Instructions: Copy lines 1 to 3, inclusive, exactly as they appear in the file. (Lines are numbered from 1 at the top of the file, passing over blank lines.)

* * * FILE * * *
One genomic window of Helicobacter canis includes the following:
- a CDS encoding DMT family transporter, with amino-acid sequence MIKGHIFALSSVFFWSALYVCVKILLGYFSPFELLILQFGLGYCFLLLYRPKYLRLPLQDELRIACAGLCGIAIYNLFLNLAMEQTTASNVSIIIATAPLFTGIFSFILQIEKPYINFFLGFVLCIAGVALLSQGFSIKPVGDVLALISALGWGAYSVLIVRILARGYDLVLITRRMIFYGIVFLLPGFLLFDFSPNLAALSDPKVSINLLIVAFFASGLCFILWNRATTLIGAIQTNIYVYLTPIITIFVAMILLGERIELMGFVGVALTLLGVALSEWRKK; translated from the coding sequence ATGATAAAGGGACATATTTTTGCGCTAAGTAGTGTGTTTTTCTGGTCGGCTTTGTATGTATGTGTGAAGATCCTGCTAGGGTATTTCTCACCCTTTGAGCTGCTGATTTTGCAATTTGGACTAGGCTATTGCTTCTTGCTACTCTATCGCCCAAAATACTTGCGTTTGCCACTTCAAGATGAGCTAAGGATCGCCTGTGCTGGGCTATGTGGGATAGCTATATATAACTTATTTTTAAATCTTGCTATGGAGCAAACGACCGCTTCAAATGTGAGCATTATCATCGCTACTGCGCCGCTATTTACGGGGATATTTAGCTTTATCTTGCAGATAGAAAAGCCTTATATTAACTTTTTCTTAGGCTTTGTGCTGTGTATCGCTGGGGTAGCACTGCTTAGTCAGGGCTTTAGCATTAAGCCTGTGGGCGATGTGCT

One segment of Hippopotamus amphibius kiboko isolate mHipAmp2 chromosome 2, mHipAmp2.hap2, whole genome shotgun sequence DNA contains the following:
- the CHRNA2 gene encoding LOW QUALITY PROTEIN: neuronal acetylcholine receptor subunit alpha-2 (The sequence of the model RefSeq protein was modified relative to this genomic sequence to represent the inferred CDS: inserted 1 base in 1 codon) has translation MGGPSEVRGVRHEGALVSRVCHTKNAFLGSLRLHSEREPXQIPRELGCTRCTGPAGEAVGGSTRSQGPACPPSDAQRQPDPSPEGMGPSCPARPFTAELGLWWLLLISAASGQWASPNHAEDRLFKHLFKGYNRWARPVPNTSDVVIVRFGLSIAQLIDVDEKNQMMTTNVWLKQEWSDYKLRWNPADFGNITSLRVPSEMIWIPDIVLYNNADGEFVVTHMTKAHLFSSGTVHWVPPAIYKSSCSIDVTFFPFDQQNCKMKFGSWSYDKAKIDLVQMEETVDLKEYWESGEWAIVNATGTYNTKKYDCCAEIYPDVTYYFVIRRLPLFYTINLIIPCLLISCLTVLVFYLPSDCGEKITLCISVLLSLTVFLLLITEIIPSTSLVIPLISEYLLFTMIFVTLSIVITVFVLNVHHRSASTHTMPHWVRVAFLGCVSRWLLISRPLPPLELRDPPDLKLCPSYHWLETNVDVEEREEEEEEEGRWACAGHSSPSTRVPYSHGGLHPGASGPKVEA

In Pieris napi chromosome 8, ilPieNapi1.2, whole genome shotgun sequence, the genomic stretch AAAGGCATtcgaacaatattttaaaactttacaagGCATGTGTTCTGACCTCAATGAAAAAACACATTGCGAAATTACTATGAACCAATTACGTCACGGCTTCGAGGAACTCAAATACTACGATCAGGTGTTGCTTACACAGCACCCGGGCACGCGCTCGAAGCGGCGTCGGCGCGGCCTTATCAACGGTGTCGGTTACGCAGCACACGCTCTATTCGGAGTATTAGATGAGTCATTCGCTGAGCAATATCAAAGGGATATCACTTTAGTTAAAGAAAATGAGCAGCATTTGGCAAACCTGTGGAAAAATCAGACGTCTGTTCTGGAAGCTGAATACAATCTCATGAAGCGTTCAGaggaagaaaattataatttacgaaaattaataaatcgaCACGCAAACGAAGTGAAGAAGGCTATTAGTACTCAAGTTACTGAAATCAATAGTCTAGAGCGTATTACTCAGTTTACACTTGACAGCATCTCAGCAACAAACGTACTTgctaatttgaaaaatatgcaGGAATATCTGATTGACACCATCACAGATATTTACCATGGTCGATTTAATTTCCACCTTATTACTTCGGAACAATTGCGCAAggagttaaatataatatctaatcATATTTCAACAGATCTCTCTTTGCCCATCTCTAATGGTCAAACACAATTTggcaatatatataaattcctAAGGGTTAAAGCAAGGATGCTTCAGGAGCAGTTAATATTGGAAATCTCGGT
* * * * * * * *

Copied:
One genomic window of Helicobacter canis includes the following:
- a CDS encoding DMT family transporter, with amino-acid sequence MIKGHIFALSSVFFWSALYVCVKILLGYFSPFELLILQFGLGYCFLLLYRPKYLRLPLQDELRIACAGLCGIAIYNLFLNLAMEQTTASNVSIIIATAPLFTGIFSFILQIEKPYINFFLGFVLCIAGVALLSQGFSIKPVGDVLALISALGWGAYSVLIVRILARGYDLVLITRRMIFYGIVFLLPGFLLFDFSPNLAALSDPKVSINLLIVAFFASGLCFILWNRATTLIGAIQTNIYVYLTPIITIFVAMILLGERIELMGFVGVALTLLGVALSEWRKK; translated from the coding sequence ATGATAAAGGGACATATTTTTGCGCTAAGTAGTGTGTTTTTCTGGTCGGCTTTGTATGTATGTGTGAAGATCCTGCTAGGGTATTTCTCACCCTTTGAGCTGCTGATTTTGCAATTTGGACTAGGCTATTGCTTCTTGCTACTCTATCGCCCAAAATACTTGCGTTTGCCACTTCAAGATGAGCTAAGGATCGCCTGTGCTGGGCTATGTGGGATAGCTATATATAACTTATTTTTAAATCTTGCTATGGAGCAAACGACCGCTTCAAATGTGAGCATTATCATCGCTACTGCGCCGCTATTTACGGGGATATTTAGCTTTATCTTGCAGATAGAAAAGCCTTATATTAACTTTTTCTTAGGCTTTGTGCTGTGTATCGCTGGGGTAGCACTGCTTAGTCAGGGCTTTAGCATTAAGCCTGTGGGCGATGTGCT

One segment of Hippopotamus amphibius kiboko isolate mHipAmp2 chromosome 2, mHipAmp2.hap2, whole genome shotgun sequence DNA contains the following: